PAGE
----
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Enhancing the Efficiency of Water Supply—Product Market Competition Versus Trade

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  • Reto Foellmi

    ()

  • Urs Meister

    ()

Abstract

In most developed countries, the provision of water is organized at a local level. The costs and tariffs vary significantly, even between adjacent water utilities. Such heterogeneity is an obvious indication of the sector’s overall inefficiency and stresses a need for institutional adjustments. We show that cooperation by water trade and the introduction of competition by common carriage between adjacent utilities are valuable alternatives to improve the industry’s efficiency, even when mergers are not feasible. Because both approaches require the physical connection of neighboring networks, they may have similar effects. This paper analyzes and compares the relevant welfare gains and shows that production efficiency and retail prices may differ depending on the initial cost differential, the application of regulations and the distribution of bargaining power. Using a theoretical model, we show that at higher initial production cost differentials, welfare is higher under competitive conditions, even in a lowerbound benchmark case without any regulation.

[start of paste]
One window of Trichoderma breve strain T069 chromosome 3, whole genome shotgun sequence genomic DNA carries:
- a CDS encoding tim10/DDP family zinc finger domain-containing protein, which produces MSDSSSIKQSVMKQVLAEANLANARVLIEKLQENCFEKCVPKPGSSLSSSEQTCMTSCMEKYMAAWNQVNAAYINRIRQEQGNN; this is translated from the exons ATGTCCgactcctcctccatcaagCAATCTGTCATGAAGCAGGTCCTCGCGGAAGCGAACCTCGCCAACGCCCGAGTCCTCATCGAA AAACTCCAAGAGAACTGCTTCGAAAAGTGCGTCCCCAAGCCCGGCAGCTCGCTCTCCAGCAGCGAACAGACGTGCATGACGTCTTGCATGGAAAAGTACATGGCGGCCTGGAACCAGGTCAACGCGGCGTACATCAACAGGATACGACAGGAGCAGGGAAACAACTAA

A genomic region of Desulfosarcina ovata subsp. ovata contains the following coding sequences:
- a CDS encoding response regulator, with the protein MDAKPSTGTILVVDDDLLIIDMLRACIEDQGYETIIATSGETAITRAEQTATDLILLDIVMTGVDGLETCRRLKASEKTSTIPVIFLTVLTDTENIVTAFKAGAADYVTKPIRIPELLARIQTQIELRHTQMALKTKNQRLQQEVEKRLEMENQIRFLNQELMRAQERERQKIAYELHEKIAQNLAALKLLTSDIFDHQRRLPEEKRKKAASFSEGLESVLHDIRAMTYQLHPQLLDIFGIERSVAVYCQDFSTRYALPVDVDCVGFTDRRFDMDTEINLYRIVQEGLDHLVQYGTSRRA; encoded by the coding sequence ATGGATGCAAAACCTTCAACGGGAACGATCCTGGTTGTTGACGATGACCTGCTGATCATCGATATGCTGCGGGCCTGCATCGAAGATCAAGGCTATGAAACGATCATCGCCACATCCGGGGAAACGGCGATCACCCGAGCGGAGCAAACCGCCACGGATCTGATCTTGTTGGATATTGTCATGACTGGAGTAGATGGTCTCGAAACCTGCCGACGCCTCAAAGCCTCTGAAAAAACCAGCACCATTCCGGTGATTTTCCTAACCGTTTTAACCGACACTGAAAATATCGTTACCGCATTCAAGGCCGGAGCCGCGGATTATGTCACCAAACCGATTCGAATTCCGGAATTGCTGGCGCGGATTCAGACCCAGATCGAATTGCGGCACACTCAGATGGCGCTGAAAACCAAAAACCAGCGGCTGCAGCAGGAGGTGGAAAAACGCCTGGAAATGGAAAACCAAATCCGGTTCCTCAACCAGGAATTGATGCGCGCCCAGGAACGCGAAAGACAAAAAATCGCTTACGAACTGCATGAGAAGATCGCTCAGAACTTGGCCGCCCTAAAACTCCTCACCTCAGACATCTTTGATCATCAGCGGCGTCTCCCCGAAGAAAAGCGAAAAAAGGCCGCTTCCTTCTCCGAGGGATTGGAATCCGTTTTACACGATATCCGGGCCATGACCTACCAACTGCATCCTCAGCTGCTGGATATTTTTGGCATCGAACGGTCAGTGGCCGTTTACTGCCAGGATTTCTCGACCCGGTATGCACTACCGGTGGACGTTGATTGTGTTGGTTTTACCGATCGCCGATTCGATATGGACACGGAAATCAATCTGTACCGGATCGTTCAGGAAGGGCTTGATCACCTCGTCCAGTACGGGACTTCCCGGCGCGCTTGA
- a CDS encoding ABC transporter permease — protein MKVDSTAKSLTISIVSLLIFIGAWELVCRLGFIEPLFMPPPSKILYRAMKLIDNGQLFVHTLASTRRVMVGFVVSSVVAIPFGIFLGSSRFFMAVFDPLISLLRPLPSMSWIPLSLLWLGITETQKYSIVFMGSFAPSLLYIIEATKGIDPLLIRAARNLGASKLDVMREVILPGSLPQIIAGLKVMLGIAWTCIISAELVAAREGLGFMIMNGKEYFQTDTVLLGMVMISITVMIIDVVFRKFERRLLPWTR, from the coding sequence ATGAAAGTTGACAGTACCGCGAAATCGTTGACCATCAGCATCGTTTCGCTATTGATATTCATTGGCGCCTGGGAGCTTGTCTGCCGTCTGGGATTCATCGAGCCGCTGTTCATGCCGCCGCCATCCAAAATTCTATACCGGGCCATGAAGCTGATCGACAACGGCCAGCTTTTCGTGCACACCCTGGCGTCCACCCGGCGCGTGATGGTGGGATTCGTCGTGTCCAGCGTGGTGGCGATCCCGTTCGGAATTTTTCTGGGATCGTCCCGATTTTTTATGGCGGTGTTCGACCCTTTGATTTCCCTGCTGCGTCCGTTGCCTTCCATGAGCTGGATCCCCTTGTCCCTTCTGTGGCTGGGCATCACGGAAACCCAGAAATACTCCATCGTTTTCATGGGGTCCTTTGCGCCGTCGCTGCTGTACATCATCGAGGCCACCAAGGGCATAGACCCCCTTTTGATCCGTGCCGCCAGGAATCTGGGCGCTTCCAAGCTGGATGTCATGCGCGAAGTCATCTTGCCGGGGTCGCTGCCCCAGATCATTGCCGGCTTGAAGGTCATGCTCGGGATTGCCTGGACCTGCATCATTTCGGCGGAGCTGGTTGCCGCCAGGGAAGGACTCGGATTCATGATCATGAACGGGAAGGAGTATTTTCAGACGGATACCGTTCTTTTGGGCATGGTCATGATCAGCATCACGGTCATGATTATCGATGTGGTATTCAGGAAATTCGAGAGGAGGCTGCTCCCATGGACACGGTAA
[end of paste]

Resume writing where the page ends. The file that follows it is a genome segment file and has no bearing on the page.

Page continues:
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Suggested Citation

  • Reto Foellmi & Urs Meister, 2012. "Enhancing the Efficiency of Water Supply—Product Market Competition Versus Trade," Journal of Industry, Competition and Trade, Springer, vol. 12(3), pages 299-324, September.
  • Handle: RePEc:kap:jincot:v:12:y:2012:i:3:p:299-324
    DOI: 10.1007/s10842-011-0100-y
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    References listed on IDEAS

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    More about this item

    Keywords

    water; networks; product-market competition; trade; bargaining; L95; L43; D21; Q25;

    JEL classification:

    • L95 - Industrial Organization - - Industry Studies: Transportation and Utilities - - - Gas Utilities; Pipelines; Water Utilities
    • L43 - Industrial Organization - - Antitrust Issues and Policies - - - Legal Monopolies and Regulation or Deregulation
    • D21 - Microeconomics - - Production and Organizations - - - Firm Behavior: Theory
    • Q25 - Agricultural and Natural Resource Economics; Environmental and Ecological Economics - - Renewable Resources and Conservation - - - Water

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